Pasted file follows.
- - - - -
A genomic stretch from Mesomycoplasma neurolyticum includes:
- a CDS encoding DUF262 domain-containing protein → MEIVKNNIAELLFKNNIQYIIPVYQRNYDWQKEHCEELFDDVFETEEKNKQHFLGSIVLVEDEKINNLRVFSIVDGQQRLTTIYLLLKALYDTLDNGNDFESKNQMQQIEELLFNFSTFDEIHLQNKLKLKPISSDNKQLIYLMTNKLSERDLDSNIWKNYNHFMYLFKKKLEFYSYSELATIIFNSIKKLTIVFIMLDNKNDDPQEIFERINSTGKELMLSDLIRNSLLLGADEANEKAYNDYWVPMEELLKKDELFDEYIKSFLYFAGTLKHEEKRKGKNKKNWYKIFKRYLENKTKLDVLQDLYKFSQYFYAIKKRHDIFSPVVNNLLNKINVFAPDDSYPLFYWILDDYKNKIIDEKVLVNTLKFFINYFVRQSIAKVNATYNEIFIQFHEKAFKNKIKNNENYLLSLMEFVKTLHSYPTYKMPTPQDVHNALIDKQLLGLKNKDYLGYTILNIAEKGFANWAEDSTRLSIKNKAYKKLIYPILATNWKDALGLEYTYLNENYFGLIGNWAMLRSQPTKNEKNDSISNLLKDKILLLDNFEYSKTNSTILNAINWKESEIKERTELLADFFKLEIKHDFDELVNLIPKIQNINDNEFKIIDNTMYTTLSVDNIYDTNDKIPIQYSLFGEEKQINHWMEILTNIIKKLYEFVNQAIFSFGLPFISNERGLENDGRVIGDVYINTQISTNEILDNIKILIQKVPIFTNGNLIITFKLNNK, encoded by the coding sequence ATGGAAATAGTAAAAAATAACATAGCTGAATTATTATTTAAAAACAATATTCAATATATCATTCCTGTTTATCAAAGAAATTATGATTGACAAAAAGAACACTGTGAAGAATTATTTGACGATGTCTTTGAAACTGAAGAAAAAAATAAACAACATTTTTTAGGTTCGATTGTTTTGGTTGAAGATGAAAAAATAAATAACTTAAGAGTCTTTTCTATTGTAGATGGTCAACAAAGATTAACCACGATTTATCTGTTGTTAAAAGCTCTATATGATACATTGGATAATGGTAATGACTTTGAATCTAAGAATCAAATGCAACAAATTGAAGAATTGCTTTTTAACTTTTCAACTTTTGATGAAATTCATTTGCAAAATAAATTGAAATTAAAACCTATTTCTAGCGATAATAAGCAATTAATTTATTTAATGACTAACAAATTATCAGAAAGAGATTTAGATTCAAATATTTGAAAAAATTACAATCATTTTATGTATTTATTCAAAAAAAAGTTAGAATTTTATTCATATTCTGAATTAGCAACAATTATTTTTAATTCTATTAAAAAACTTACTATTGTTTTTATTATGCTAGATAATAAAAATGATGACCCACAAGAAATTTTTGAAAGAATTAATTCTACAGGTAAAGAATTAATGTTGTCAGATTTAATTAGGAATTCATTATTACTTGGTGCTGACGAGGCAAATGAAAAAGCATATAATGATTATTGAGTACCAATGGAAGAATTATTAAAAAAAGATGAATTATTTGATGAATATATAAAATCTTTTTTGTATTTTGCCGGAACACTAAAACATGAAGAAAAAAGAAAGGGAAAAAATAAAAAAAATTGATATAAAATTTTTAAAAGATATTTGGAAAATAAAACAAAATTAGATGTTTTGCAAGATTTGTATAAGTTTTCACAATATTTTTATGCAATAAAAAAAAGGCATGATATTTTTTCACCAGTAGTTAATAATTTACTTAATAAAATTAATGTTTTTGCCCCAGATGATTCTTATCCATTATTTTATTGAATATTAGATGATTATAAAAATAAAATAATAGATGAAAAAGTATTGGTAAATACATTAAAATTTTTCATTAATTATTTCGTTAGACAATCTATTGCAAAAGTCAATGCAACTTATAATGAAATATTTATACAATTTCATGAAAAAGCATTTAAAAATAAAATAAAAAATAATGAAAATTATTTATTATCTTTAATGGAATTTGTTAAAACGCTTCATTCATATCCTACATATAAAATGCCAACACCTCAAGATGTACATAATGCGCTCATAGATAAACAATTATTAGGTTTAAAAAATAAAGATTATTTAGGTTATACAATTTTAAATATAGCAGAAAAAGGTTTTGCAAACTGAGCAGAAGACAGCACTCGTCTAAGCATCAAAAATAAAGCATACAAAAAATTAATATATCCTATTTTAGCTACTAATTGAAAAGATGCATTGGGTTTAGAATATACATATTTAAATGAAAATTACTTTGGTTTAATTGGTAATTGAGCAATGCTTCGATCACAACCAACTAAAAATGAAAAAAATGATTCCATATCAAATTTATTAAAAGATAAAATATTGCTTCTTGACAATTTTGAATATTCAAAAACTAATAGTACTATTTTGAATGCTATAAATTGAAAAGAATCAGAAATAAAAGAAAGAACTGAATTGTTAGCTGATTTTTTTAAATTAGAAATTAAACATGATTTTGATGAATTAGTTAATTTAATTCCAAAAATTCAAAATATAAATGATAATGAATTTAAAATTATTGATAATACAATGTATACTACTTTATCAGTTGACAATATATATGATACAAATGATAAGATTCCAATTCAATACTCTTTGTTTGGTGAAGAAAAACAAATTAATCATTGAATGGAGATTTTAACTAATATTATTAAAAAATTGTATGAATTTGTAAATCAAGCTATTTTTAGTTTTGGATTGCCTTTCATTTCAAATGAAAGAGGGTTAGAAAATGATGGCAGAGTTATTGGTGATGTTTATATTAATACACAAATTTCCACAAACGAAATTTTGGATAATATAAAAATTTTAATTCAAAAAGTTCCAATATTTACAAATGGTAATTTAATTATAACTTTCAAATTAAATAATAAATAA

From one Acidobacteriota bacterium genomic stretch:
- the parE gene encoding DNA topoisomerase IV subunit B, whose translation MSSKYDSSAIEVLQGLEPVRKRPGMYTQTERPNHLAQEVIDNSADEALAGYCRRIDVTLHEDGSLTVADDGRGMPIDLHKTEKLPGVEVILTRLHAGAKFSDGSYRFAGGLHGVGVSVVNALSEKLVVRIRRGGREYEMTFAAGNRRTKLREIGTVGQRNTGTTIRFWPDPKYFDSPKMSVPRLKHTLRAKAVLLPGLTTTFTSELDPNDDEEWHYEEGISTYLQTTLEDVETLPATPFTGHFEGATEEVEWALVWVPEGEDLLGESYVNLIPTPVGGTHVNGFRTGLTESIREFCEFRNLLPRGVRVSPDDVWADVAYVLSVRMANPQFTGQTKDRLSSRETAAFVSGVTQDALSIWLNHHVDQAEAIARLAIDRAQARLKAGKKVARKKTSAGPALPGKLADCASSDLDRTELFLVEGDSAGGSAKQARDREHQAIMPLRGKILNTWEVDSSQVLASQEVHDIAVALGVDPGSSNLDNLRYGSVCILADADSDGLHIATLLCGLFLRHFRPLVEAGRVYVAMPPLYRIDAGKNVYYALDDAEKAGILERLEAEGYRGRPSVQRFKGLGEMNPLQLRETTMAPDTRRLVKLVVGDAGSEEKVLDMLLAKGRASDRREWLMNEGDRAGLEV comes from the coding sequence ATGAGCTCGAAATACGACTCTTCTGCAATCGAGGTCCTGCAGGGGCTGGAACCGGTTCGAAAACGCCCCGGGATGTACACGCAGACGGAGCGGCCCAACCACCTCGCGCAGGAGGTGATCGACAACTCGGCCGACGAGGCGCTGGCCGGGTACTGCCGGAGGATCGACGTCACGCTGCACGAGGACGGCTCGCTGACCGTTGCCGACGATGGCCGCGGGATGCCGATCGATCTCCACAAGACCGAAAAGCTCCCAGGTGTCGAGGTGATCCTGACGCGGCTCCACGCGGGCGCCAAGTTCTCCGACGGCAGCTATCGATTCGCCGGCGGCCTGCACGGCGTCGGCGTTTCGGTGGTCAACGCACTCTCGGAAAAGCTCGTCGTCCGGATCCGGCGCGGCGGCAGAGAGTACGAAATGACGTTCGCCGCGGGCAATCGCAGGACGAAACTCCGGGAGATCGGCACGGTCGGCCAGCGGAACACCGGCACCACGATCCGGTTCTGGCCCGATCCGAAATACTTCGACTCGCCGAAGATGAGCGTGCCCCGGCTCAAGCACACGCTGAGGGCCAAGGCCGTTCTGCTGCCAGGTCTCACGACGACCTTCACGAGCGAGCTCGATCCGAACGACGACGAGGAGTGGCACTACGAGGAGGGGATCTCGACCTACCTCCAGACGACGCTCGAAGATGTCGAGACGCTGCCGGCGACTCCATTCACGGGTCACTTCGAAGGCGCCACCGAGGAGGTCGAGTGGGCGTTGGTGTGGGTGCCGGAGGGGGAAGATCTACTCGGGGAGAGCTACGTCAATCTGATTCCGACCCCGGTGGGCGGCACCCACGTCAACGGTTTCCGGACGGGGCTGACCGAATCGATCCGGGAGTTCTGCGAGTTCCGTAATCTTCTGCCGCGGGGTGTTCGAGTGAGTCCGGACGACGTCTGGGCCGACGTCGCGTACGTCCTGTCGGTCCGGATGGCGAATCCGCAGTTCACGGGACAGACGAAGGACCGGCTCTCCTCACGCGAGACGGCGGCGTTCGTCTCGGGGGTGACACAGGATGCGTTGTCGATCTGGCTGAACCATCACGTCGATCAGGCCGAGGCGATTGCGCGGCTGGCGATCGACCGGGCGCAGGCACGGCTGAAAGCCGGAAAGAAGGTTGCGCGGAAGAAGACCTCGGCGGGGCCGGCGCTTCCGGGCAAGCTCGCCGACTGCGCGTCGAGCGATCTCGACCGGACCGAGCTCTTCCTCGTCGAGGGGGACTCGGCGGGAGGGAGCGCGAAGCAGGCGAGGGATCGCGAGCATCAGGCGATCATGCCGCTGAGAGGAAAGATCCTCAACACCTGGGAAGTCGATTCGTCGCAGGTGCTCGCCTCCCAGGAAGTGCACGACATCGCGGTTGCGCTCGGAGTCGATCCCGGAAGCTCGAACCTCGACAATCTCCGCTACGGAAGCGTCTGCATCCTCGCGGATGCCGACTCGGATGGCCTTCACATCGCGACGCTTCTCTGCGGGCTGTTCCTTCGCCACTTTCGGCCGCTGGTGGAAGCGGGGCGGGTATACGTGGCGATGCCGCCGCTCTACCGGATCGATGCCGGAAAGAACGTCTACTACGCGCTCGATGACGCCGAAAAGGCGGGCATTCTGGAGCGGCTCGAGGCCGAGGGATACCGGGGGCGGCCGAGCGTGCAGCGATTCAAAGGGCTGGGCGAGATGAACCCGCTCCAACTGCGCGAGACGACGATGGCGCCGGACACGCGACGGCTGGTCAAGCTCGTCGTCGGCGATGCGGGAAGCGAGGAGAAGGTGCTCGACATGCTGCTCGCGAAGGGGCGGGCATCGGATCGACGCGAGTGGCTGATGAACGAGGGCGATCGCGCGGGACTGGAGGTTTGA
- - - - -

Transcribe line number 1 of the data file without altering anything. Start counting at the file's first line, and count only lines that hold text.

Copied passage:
A genomic stretch from Mesomycoplasma neurolyticum includes: